My Dark Places by James Ellroy, adapted by Steve Chambers

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BBC World Service, 24 January 2009
Superficially this was just another detective story revolving around the author's quest to find out who murdered his mother when he was ten years old. This adaptation was set in two historical periods; in 1958 when the murder actually took place, and in the mid-1990s when Ellroy (by now a fully-fledged detective novelist) returned to his past to find out exactly what happened to her. Along the way we learned quite a lot about his family; how his mother (Barbara Barnes) cultivated a facade of respectability in the quiet Los Angeles suburb were she lived; and how she looked after the young Ellroy. In truth she was a woman of fairly loose morals - who might have been described in 1950s slang as a "good-time girl" - enjoying male company and actively seeking it in local bars. Ellroy hated living with her, preferring to live with his father (Kerry Shale).
Time passed; and still no solution could be found to his mother's murder. Even when the grown-up Ellroy (Toby Stephens) returned to the case, he remained none the wiser. Like all good thrillers, My Dark Places was full of red herrings - so many, in fact, that the truth never emerged. The author seemed far more interested in his developing state of mind. As a boy he had consciously tried to expunge the tragedy of his mother's dead from his mind, in the belief that this was the only way to survive. As an adult, however, all of his repressed memories flooded back, to such an extent that his life nearly fell apart. It was only when he realised that solving the riddle of his mother's dead had no real significance, that he could begin to recover. Gradually he learned to celebrate his mother's life; in all her forty-two years she had enjoyed herself to the utmost. Although not setting a good example, she had made the best of her modest background. Once Ellroy realised this, so he began to love her for what she was, rather than what he expected her to be.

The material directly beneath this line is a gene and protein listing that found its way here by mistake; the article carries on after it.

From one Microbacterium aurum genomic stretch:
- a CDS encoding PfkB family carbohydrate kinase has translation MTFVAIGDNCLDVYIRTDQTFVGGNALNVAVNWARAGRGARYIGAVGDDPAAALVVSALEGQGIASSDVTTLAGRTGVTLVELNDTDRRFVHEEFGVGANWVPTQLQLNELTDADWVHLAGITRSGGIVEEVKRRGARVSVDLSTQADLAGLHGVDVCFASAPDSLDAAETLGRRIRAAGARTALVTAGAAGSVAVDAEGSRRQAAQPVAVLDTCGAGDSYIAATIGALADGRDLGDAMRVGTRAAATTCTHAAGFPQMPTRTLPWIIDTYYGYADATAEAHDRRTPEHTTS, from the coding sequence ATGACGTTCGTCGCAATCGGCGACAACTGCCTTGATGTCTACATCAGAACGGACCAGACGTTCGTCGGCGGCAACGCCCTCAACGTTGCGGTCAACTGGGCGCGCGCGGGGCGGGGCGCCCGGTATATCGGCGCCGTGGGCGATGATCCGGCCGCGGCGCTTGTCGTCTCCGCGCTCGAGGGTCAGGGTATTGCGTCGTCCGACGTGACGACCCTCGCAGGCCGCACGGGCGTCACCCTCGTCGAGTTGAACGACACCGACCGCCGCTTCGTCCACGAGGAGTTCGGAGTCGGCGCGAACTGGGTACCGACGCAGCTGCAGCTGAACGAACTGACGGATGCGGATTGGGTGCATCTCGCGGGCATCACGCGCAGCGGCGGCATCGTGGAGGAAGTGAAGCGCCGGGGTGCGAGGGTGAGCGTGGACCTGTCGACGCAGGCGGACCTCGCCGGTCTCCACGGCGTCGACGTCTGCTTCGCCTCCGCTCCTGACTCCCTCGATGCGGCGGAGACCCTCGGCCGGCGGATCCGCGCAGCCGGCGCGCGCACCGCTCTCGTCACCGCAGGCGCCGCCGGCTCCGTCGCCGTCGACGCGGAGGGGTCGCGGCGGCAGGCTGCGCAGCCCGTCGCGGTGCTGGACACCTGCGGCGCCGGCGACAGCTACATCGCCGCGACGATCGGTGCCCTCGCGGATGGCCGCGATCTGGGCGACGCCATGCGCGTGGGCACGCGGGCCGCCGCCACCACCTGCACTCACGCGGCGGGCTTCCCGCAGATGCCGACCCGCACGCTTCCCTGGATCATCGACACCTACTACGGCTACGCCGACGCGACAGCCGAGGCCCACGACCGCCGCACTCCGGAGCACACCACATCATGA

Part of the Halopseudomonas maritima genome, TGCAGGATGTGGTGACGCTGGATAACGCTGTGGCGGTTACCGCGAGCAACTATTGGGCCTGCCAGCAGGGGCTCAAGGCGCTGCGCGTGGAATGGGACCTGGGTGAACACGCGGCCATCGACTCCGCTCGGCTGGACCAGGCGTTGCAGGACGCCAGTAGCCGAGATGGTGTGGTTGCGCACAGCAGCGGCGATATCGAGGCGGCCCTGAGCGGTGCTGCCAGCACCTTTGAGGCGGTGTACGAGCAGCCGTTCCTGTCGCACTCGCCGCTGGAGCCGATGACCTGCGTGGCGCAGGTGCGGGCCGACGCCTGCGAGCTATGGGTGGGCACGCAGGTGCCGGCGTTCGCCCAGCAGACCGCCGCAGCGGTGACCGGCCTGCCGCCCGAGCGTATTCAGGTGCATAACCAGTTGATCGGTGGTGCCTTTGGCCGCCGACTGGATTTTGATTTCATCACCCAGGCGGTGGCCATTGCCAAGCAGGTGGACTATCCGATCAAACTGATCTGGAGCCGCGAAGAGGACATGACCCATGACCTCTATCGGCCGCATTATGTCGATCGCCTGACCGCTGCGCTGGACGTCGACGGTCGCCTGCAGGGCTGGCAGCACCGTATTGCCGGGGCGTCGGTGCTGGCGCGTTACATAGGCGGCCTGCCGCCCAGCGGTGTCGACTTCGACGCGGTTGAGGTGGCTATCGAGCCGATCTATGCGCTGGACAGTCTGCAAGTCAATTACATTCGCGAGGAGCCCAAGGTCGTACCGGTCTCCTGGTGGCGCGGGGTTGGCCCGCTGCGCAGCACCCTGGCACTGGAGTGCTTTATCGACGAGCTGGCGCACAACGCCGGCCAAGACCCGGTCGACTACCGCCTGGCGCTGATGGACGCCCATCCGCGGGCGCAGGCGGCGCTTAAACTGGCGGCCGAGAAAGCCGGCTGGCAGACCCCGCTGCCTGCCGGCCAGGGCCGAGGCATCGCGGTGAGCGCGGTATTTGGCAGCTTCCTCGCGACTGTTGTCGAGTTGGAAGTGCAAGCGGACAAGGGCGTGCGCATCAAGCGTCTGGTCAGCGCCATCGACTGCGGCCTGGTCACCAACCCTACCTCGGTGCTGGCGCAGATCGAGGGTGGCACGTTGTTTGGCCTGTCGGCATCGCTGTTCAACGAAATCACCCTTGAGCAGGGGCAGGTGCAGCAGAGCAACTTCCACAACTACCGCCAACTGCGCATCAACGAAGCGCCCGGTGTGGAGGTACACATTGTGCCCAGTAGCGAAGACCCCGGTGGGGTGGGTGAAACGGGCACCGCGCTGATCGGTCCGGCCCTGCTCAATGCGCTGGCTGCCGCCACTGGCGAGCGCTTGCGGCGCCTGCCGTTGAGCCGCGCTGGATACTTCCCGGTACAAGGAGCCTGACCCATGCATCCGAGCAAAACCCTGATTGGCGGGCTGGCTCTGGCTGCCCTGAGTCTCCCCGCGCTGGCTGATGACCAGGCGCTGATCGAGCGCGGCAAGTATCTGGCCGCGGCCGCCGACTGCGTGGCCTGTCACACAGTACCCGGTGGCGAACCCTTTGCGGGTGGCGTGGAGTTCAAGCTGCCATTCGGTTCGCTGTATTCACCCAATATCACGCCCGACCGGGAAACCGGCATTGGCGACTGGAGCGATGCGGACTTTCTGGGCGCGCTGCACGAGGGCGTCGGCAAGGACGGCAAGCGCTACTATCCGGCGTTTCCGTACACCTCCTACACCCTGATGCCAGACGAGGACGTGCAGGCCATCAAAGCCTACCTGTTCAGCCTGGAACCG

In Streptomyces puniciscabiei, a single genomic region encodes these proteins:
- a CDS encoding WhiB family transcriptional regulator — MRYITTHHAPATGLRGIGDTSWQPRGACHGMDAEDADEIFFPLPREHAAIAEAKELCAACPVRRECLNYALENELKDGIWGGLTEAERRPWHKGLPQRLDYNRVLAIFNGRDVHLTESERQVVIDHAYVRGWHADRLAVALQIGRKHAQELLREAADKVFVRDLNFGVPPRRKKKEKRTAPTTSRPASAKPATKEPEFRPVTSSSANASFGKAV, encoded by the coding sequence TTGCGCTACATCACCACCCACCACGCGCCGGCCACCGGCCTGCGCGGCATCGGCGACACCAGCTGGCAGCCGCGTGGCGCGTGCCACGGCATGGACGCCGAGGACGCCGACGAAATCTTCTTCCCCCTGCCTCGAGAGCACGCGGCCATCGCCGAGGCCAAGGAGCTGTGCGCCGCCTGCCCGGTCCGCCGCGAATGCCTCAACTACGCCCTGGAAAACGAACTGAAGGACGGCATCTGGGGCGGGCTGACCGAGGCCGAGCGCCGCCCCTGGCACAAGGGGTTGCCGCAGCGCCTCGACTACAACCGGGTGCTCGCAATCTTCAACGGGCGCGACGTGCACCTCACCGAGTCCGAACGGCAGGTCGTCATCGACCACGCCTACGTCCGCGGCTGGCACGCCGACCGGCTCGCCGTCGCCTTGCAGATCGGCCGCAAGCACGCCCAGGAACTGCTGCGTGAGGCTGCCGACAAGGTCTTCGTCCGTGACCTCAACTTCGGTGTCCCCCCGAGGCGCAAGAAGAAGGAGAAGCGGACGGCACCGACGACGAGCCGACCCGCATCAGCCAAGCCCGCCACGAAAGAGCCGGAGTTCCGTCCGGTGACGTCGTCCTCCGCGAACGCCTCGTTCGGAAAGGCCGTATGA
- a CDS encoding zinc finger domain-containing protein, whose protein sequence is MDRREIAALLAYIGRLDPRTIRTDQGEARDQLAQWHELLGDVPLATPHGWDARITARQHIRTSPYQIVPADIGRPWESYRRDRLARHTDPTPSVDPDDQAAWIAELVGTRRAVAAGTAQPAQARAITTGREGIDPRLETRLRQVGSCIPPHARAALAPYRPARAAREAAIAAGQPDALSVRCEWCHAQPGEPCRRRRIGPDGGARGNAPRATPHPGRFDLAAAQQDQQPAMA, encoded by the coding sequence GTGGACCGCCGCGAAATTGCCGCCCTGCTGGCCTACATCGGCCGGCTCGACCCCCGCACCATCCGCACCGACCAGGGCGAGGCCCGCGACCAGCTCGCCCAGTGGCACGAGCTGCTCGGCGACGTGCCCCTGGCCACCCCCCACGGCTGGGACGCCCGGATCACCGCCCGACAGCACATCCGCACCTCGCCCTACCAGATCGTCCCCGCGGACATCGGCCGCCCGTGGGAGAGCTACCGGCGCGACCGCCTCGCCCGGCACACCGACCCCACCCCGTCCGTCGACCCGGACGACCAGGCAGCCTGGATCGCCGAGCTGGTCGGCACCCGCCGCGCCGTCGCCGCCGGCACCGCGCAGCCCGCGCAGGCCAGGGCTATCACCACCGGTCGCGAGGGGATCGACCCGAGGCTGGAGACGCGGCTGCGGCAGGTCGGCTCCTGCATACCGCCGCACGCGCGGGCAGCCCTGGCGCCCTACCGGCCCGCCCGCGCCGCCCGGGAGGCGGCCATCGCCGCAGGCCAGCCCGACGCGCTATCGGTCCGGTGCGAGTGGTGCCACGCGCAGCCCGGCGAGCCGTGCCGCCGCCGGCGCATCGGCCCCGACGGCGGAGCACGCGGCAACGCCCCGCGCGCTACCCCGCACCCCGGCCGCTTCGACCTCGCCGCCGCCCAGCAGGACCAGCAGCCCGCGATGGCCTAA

Told through a mixture of dramatic dialogue and asides delivered direct to the listener (pace Philip Marlowe), My Dark Places focused directly on the issue of writing detective thrillers. Did it really matter who the murderer was, as the author gradually achieved self-recognition? The answer to this question was obvious. Marion Nancarrow directed this World Drama production.